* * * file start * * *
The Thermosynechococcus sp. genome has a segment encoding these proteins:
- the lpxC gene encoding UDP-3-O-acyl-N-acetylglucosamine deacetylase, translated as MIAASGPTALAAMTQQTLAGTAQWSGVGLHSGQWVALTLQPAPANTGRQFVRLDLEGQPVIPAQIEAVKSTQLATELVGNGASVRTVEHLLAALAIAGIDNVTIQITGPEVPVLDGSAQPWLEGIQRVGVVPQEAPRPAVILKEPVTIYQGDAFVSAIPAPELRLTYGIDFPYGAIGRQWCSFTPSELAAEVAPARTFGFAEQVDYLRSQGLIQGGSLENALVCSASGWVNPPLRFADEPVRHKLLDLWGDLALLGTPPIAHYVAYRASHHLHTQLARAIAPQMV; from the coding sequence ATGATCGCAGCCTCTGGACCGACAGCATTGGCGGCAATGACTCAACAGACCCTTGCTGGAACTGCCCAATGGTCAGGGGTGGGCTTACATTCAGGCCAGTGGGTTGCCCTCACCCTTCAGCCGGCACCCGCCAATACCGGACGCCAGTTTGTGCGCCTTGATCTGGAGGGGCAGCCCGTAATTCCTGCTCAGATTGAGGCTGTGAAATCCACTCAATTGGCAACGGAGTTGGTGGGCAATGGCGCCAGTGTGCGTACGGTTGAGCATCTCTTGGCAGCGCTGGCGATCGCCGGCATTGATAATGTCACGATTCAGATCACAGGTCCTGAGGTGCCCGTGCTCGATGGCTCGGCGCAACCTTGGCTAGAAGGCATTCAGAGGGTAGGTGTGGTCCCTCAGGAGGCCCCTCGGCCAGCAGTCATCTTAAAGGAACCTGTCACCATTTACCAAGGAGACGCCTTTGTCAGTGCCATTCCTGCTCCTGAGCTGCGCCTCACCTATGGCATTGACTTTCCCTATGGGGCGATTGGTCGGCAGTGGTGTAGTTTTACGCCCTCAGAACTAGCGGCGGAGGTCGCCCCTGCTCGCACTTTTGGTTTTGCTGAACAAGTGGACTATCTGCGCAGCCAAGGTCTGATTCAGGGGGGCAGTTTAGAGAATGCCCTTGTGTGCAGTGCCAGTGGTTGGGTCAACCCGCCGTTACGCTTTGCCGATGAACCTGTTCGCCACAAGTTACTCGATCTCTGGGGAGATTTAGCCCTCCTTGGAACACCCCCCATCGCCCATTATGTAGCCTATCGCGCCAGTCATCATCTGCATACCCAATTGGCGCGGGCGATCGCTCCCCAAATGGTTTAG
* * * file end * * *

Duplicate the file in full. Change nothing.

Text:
The Thermosynechococcus sp. genome has a segment encoding these proteins:
- the lpxC gene encoding UDP-3-O-acyl-N-acetylglucosamine deacetylase, translated as MIAASGPTALAAMTQQTLAGTAQWSGVGLHSGQWVALTLQPAPANTGRQFVRLDLEGQPVIPAQIEAVKSTQLATELVGNGASVRTVEHLLAALAIAGIDNVTIQITGPEVPVLDGSAQPWLEGIQRVGVVPQEAPRPAVILKEPVTIYQGDAFVSAIPAPELRLTYGIDFPYGAIGRQWCSFTPSELAAEVAPARTFGFAEQVDYLRSQGLIQGGSLENALVCSASGWVNPPLRFADEPVRHKLLDLWGDLALLGTPPIAHYVAYRASHHLHTQLARAIAPQMV; from the coding sequence ATGATCGCAGCCTCTGGACCGACAGCATTGGCGGCAATGACTCAACAGACCCTTGCTGGAACTGCCCAATGGTCAGGGGTGGGCTTACATTCAGGCCAGTGGGTTGCCCTCACCCTTCAGCCGGCACCCGCCAATACCGGACGCCAGTTTGTGCGCCTTGATCTGGAGGGGCAGCCCGTAATTCCTGCTCAGATTGAGGCTGTGAAATCCACTCAATTGGCAACGGAGTTGGTGGGCAATGGCGCCAGTGTGCGTACGGTTGAGCATCTCTTGGCAGCGCTGGCGATCGCCGGCATTGATAATGTCACGATTCAGATCACAGGTCCTGAGGTGCCCGTGCTCGATGGCTCGGCGCAACCTTGGCTAGAAGGCATTCAGAGGGTAGGTGTGGTCCCTCAGGAGGCCCCTCGGCCAGCAGTCATCTTAAAGGAACCTGTCACCATTTACCAAGGAGACGCCTTTGTCAGTGCCATTCCTGCTCCTGAGCTGCGCCTCACCTATGGCATTGACTTTCCCTATGGGGCGATTGGTCGGCAGTGGTGTAGTTTTACGCCCTCAGAACTAGCGGCGGAGGTCGCCCCTGCTCGCACTTTTGGTTTTGCTGAACAAGTGGACTATCTGCGCAGCCAAGGTCTGATTCAGGGGGGCAGTTTAGAGAATGCCCTTGTGTGCAGTGCCAGTGGTTGGGTCAACCCGCCGTTACGCTTTGCCGATGAACCTGTTCGCCACAAGTTACTCGATCTCTGGGGAGATTTAGCCCTCCTTGGAACACCCCCCATCGCCCATTATGTAGCCTATCGCGCCAGTCATCATCTGCATACCCAATTGGCGCGGGCGATCGCTCCCCAAATGGTTTAG